Ambitious GHG emission reduction targets
Morocco emitted around 82 MtCO2e in 2014, which represents almost 0.2% of global greenhouse gas (GHG) emissions. Although a low emitter, Morocco is vulnerable to the effects of climate change. The Kingdom is therefore strongly involved in the fight against climate change and has committed to reduce its greenhouse gas emissions by 32% in 2030 compared to the “business as usual” scenario as part of its NDC (Nationally Determined Contributions). This ambitious commitment is conditional on the support of international financial support of around $ 45 billion.
This commitment translates into a 23% reduction in energy consumption in the transport sector. This sector is the second most emitter of GHGs linked to energy consumption and has experienced the largest increase since 1990. The stakes are therefore high.
If, at the local level, many Moroccan cities have developed Sustainable Urban Mobility Plans (SUMPs), taking into account GHG emissions and integrating mitigation measures as part of the development and monitoring of these plans is still rare.
At the national level, a consolidation of actions carried out at local scales is essential to ensure their compatibility with the commitments of the Paris Agreement and to feed the construction works of the transport component of the NDC. In addition, the homogenization of practices between Moroccan cities is essential for a good overall management and bringing the various initiatives together.
Supporting the development of skills of Moroccan actors in the development of a common methodological framework for the implementation of an MRV (Monitoring-Reporting-Verification) system of GHG emissions in the transport sector appears to be essential. This methodological framework then requires assistance to apply it on the scale of each city.
The Moroccan experience of measuring GHG emissions
As part of the MobiliseYourCity initiative, ADEME, supported by the firm ICare, began, in 2018, with several Moroccan communities to develop an MRV-GHG methodology for urban transport.
Morocco was one of the first countries to join the initiative with 13 partner cities. Capacity-building actions implemented by AFD have led to the creation of a MobiliseYourCity Cities Club (Club des Villes) in Morocco. This club was mobilized for the implementation of an MRV-GES device linked to urban mobility. The following action plan has been implemented:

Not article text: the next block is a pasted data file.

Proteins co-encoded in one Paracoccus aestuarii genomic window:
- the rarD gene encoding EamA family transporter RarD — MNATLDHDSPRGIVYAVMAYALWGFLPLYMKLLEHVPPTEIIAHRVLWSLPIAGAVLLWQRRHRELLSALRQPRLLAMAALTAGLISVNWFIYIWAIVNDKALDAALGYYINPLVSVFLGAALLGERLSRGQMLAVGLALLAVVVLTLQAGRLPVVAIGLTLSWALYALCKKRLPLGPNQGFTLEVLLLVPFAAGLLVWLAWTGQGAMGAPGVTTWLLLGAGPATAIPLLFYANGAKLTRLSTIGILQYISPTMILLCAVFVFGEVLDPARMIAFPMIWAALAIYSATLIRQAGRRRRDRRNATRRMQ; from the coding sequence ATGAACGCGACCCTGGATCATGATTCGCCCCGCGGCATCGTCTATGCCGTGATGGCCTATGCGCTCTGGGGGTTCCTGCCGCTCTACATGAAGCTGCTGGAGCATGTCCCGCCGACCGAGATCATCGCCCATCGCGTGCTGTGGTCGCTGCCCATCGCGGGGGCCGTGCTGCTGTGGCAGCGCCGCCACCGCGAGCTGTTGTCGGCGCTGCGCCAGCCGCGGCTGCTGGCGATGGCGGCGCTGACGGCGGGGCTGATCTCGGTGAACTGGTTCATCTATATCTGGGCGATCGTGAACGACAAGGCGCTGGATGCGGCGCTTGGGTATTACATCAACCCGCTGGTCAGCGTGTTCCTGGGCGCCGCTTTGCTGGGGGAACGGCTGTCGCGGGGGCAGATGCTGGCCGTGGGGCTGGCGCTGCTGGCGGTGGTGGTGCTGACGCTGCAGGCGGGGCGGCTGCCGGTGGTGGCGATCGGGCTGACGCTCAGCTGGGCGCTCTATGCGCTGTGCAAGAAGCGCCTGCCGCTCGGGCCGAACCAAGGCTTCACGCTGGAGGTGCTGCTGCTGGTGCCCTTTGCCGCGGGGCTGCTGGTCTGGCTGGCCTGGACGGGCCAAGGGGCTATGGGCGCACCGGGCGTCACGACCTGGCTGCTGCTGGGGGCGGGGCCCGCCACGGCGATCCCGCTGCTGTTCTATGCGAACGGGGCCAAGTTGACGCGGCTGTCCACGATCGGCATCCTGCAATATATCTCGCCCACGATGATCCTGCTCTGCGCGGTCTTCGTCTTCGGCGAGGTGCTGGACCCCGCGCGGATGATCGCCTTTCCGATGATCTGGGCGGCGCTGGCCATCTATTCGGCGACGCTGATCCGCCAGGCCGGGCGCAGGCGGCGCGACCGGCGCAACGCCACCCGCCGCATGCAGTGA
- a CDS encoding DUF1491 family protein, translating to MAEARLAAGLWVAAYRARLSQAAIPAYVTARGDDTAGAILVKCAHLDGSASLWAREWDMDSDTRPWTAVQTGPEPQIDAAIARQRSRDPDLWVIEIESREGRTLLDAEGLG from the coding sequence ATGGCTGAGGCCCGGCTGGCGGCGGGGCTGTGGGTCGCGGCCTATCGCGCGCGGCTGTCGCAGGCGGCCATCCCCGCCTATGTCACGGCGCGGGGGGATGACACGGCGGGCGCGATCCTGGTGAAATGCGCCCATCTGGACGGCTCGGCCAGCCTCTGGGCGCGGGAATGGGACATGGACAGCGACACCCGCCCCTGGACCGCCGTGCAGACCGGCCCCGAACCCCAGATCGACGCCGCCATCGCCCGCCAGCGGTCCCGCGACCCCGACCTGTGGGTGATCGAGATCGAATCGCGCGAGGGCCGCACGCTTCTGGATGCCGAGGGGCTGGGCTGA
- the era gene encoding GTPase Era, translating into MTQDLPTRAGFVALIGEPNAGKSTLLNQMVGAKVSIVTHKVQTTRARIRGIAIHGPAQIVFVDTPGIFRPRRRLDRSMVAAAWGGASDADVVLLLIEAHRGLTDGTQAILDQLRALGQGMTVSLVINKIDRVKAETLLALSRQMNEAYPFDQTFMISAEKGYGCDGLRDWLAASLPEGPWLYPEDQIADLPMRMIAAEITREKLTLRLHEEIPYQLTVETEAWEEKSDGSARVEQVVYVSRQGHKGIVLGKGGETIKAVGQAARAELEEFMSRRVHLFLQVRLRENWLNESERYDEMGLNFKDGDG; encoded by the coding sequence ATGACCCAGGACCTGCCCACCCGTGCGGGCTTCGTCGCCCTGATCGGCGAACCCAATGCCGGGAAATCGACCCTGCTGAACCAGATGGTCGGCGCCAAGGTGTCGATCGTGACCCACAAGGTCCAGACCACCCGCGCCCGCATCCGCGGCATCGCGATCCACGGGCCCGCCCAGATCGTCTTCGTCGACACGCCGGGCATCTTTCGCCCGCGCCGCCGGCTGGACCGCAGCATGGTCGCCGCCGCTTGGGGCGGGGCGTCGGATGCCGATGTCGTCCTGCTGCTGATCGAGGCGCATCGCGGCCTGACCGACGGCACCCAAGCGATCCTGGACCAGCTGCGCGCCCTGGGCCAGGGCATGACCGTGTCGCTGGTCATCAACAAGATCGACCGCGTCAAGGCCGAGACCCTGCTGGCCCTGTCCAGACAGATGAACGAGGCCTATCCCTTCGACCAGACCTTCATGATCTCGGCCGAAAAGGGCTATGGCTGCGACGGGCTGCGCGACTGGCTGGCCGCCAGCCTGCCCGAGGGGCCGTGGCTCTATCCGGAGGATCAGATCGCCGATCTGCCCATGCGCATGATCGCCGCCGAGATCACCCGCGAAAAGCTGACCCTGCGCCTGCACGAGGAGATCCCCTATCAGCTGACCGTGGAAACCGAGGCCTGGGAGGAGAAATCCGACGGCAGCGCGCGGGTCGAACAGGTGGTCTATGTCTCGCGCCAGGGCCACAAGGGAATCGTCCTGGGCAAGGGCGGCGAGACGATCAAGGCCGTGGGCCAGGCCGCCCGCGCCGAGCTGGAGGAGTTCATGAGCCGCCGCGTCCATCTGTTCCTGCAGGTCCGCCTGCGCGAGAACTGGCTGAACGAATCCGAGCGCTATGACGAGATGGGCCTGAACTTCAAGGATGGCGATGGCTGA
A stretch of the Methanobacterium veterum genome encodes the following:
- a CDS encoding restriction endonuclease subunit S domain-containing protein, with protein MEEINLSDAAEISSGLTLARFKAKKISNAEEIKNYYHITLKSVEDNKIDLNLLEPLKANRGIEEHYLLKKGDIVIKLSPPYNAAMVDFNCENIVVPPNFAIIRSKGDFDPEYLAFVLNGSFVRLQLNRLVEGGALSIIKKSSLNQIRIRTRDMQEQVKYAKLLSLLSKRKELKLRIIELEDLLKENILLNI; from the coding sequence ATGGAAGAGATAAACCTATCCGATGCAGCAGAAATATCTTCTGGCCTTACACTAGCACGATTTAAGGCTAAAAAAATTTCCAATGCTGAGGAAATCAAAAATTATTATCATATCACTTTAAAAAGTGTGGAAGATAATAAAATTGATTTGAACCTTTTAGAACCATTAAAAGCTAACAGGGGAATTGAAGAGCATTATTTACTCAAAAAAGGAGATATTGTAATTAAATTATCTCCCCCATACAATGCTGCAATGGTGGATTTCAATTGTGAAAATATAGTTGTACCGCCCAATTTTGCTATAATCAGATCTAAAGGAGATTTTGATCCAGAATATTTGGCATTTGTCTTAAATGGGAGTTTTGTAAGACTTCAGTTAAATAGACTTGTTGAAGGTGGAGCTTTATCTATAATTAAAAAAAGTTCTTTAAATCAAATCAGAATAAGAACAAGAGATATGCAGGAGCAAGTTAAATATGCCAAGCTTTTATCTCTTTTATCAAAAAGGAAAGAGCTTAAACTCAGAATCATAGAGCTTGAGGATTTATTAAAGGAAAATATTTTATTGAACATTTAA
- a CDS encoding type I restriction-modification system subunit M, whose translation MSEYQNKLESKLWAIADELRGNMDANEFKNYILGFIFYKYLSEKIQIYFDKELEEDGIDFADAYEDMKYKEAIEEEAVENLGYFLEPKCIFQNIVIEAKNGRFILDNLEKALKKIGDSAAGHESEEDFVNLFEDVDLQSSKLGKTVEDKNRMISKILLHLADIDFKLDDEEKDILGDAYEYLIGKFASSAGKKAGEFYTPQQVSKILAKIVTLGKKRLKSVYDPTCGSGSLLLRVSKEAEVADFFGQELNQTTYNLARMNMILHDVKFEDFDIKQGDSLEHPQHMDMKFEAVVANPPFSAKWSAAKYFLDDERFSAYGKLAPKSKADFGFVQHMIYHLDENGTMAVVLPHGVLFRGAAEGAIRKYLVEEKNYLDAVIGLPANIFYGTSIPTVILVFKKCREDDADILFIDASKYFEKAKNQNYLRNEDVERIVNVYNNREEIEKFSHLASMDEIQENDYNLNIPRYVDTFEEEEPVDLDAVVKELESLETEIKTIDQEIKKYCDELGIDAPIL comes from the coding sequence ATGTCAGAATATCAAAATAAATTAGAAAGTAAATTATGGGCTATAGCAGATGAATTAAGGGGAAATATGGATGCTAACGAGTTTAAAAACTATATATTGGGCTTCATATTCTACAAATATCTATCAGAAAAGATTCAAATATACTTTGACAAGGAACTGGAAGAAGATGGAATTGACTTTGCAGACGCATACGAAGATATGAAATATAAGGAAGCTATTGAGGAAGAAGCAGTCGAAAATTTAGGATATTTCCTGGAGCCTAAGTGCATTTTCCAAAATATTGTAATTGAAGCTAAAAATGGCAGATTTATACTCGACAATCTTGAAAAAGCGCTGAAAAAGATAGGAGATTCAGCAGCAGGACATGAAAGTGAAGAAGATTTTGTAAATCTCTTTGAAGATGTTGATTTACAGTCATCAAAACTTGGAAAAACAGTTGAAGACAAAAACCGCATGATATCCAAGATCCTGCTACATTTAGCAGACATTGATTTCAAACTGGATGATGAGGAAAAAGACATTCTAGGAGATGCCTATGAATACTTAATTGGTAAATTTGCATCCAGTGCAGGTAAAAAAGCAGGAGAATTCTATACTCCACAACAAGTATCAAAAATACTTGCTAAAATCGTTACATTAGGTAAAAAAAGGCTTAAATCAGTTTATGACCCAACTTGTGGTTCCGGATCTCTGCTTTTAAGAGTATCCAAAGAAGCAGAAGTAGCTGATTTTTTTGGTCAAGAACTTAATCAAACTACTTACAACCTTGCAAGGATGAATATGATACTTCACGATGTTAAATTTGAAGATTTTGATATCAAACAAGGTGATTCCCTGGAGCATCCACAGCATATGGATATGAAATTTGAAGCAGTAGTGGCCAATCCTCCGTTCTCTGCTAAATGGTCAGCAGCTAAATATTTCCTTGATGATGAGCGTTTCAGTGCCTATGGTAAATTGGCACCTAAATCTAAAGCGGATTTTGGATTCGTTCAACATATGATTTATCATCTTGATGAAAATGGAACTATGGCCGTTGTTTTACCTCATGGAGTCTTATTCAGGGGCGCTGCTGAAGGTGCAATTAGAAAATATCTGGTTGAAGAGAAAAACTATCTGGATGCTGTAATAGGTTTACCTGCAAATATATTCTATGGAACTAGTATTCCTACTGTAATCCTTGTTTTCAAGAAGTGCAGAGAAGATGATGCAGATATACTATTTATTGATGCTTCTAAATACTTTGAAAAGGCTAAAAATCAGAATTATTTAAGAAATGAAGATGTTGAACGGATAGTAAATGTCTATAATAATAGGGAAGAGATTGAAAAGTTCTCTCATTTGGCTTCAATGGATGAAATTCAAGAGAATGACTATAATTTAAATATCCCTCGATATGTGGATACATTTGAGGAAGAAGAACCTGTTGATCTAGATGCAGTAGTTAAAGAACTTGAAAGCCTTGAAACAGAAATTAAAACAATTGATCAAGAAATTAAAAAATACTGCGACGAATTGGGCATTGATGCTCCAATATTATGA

Training cities in the MRV-GES approach,
Support for three pilot cities (Casablanca, Oujda, Rabat) in the implementation of the system,
Drafting of a methodological guide for cities.
A cycle of three training sessions was offered to the 13 cities involved in the process. This training cycle made it possible to tackle a wide range of subjects: from the global context of climate change, to the methods of implementing an MRV-GES approach, with a focus on the question of data, via urban mobility and air quality issues.
Casablanca, Oujda and Rabat have had, as pilot cities, more specific support for the implementation of an MRV-GES system.
Many lessons have been learned from this first experiment.
The question of data collection is crucial: experimentation has revealed a certain lack of consistency in the data, requiring the use of hypotheses and the estimation of the evolution of certain data. Raw data pre-processing is essential.
A significant challenge lies in the identification of the interlocutors to be mobilized: beyond the transport referents, the mobilization of executives and elected "environment" is essential to the design of an integrated approach and the establishment of a real transversality to within services.
A need for articulation of approaches (Mobility Observatory, MRV-GES, PMUD, etc.) has been identified by the cities, and in particular the interest in pooling governance and collecting data.
Following on from this first experiment, new actions deserve to be explored, in particular the question of air quality. 91% of the inhabitants of the planet breathe polluted air, which causes some 7 million deaths each year. Integrating an air quality component into the MRV system appears to be a necessity.
To download the MobiliseYourCity Emissions Calculator and the guides and tutorials to learn how to use it, click here.
This article is based on an article originally published on the Construction21 website as part of a special dossier on Africa, sustainable city (s): Panorama of projects & precursor solutions for the African cities of tomorrow, under the title ""Monitoring-Reporting-Verification" (MRV) greenhouse gases to support decision-making in the choice of sustainable mobility in Morocco.